Court Slaps Doctor Who Destroyed Medical Records

In an important decision for patients who have been injured or killed by medical malpractice, the highest court in New York has held that it will not tolerate the act of altering and destroying records to avoid liability.

This ruling came in a medical malpractice case where a doctor destroyed her original handwritten office notes after the patient died and after she received a request for medical records from the patient's attorney.

The case grows out of the death of six-year-old Claudialee Gomez Nicanor. The child had type 1 diabetes and died from diabetic ketoacidosis (a condition that develops when the body can't produce enough insulin).  She was sent by her pediatrician to be seen and treated by pediatric endocrinologist, Dr. Arlene B. Mercado.

A New York jury first found that Dr. Mercado failed to properly teach Claudialee's family about the symptoms of diabetes and failed to recommend that Claudialee's family perform home testing to measure the child's blood sugar and ketones.  In other words, the jury found that Dr. Mercado had committed malpractice. The jury then went on to find that Dr. Mercado maliciously destroyed her handwritten notes pertaining to her examinations of the child after receiving a letter from plaintiff's attorney.  The jury awarded punitive damages against Mercado in the sum of $7,500,000, for destroying the records.  Appellate courts later reduced the award to $1,200,000, and then to $500,000.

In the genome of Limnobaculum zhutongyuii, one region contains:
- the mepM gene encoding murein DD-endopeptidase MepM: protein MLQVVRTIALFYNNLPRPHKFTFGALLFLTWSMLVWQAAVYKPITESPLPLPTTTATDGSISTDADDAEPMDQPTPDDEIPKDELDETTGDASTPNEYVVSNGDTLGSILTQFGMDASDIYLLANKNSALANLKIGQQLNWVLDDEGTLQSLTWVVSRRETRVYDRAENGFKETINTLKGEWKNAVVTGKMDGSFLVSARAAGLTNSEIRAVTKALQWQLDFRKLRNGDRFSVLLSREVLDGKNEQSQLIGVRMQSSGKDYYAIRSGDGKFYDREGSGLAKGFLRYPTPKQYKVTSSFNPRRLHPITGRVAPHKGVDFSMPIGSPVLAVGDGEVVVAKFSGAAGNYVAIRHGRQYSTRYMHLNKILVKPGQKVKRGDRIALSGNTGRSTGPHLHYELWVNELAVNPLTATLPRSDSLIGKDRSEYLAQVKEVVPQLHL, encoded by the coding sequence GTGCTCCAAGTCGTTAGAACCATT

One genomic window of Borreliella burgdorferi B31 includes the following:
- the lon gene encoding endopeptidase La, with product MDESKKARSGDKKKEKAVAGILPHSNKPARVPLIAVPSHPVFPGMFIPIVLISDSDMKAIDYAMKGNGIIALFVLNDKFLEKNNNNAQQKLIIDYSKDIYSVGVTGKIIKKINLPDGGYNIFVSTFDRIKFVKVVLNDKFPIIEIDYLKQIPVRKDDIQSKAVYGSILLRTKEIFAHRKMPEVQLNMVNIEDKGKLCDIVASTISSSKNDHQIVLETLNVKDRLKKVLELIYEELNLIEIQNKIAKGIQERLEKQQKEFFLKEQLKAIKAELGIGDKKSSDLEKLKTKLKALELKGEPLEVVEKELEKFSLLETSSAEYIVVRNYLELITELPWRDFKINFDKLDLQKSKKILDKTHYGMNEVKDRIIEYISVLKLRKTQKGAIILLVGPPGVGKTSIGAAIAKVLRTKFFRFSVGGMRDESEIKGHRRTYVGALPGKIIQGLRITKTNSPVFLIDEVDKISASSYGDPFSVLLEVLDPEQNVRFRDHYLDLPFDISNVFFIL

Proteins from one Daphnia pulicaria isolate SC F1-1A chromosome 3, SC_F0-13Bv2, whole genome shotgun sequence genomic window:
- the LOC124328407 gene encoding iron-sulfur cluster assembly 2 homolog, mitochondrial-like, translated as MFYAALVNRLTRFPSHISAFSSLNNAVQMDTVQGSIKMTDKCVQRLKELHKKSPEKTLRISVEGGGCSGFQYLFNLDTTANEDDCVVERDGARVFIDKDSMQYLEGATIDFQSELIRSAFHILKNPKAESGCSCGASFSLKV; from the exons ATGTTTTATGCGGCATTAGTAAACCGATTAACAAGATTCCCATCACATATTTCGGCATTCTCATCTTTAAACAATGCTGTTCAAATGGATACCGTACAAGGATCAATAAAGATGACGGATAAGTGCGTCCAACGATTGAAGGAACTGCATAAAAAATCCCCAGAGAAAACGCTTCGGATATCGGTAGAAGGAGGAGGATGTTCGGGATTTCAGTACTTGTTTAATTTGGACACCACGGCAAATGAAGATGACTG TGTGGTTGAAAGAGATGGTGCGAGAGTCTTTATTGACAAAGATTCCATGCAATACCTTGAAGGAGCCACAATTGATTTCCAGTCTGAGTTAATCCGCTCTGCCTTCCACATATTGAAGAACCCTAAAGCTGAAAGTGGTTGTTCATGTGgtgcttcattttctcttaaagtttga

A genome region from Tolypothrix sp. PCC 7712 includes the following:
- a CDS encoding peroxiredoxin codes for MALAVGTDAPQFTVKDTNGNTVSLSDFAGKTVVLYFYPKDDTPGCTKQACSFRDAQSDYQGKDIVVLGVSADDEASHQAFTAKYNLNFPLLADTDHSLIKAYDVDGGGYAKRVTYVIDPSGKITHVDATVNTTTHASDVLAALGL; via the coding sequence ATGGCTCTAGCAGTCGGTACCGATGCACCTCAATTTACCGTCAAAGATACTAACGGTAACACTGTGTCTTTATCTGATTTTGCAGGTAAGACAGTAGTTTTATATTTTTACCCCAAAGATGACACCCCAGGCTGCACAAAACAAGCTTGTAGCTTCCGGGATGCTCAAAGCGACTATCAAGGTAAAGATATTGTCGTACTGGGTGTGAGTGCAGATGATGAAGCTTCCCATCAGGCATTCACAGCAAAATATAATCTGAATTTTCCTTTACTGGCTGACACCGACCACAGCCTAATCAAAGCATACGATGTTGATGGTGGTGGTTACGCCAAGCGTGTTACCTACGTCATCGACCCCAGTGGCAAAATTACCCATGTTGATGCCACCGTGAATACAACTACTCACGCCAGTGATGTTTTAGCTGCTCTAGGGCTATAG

The issue of first impression was whether a plaintiff may recover punitive damages for a medical professional's act of altering or destroying medical records in an effort to evade potential medical malpractice liability.  The doctor's attorneys argued that since the child's family had prevailed on the underlying medical malpractice case, they had not really incurred any harm.  The court said letting Dr. Mercado off the hook on that basis would only embolden other medical professionals who might fear malpractice liability to alter or destroy medical records.

It is an important message to send out to the medical community where we suspect records are altered or destroyed all too often.

The case is Gomez v. Cabatic.

Hat tip to New York Personal Injury Law Blog for bringing this case to our attention.

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